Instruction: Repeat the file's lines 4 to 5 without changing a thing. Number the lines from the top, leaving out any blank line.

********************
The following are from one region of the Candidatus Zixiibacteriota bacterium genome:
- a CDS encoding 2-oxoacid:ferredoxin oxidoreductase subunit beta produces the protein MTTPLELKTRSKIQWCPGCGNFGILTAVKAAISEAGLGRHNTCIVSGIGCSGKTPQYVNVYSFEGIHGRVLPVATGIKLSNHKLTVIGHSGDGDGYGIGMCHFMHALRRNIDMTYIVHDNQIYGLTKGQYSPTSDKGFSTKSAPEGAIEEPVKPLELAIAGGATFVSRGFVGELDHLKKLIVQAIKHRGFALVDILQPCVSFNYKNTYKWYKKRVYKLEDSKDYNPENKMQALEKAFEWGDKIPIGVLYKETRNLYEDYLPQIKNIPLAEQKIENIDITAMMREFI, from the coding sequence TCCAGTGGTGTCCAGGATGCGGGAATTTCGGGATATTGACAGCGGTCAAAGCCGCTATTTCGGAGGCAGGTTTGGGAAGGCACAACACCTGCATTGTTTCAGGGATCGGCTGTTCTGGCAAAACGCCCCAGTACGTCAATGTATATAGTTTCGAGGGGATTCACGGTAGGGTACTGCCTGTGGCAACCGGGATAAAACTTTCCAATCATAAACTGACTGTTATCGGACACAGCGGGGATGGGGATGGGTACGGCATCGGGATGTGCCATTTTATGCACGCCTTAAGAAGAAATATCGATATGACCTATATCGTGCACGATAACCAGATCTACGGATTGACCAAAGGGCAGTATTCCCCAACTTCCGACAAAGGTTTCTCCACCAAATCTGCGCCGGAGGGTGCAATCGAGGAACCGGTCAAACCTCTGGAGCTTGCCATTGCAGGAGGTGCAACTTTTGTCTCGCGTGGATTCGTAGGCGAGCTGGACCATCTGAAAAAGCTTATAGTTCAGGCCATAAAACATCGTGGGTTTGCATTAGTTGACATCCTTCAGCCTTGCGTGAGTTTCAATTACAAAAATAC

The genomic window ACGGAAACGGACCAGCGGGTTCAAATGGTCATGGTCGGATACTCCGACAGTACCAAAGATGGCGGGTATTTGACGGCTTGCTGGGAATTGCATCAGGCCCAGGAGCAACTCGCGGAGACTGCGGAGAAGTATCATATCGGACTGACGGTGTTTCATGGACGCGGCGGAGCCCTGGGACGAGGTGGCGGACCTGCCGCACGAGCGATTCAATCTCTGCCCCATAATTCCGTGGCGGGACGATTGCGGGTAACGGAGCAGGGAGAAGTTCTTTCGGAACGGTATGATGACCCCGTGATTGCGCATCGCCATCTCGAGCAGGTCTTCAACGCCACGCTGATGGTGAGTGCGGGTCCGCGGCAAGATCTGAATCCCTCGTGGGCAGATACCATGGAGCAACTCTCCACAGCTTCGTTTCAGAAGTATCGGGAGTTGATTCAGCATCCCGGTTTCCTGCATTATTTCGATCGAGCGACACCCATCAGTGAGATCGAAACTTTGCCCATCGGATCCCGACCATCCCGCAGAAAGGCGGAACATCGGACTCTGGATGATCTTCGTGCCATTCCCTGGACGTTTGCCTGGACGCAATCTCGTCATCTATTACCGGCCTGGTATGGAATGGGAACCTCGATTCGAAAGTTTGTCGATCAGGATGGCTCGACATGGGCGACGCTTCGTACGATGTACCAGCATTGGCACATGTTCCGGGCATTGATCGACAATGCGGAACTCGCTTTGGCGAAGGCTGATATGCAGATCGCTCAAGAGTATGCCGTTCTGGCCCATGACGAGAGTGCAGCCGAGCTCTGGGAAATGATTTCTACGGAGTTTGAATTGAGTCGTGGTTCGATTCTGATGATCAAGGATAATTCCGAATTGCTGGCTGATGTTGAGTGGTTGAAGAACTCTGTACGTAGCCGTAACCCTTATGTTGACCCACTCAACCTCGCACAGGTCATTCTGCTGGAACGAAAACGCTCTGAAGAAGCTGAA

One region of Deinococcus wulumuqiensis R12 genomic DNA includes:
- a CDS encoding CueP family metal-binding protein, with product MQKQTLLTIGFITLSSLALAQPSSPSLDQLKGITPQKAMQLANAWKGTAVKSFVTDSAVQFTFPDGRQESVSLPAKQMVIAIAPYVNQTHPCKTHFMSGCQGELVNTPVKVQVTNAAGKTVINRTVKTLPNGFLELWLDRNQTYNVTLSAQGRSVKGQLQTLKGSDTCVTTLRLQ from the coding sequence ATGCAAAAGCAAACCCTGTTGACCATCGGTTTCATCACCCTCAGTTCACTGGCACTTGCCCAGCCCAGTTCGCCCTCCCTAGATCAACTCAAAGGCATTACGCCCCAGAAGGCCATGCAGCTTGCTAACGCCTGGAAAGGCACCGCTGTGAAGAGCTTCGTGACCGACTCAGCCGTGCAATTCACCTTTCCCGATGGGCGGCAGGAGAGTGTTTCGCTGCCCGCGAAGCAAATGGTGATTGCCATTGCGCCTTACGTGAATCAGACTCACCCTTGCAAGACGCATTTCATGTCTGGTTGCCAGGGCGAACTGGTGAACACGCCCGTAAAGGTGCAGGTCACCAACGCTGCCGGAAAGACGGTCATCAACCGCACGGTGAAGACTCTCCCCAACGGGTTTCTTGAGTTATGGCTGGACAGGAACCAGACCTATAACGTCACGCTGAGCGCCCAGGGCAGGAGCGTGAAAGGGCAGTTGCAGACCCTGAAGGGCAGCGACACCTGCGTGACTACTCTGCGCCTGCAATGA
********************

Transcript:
One region of Deinococcus wulumuqiensis R12 genomic DNA includes:
- a CDS encoding CueP family metal-binding protein, with product MQKQTLLTIGFITLSSLALAQPSSPSLDQLKGITPQKAMQLANAWKGTAVKSFVTDSAVQFTFPDGRQESVSLPAKQMVIAIAPYVNQTHPCKTHFMSGCQGELVNTPVKVQVTNAAGKTVINRTVKTLPNGFLELWLDRNQTYNVTLSAQGRSVKGQLQTLKGSDTCVTTLRLQ from the coding sequence ATGCAAAAGCAAACCCTGTTGACCATCGGTTTCATCACCCTCAGTTCACTGGCACTTGCCCAGCCCAGTTCGCCCTCCCTAGATCAACTCAAAGGCATTACGCCCCAGAAGGCCATGCAGCTTGCTAACGCCTGGAAAGGCACCGCTGTGAAGAGCTTCGTGACCGACTCAGCCGTGCAATTCACCTTTCCCGATGGGCGGCAGGAGAGTGTTTCGCTGCCCGCGAAGCAAATGGTGATTGCCATTGCGCCTTACGTGAATCAGACTCACCCTTGCAAGACGCATTTCATGTCTGGTTGCCAGGGCGAACTGGTGAACACGCCCGTAAAGGTGCAGGTCACCAACGCTGCCGGAAAGACGGTCATCAACCGCACGGTGAAGACTCTCCCCAACGGGTTTCTTGAGTTATGGCTGGACAGGAACCAGACCTATAACGTCACGCTGAGCGCCCAGGGCAGGAGCGTGAAAGGGCAGTTGCAGACCCTGAAGGGCAGCGACACCTGCGTGACTACTCTGCGCCTGCAATGA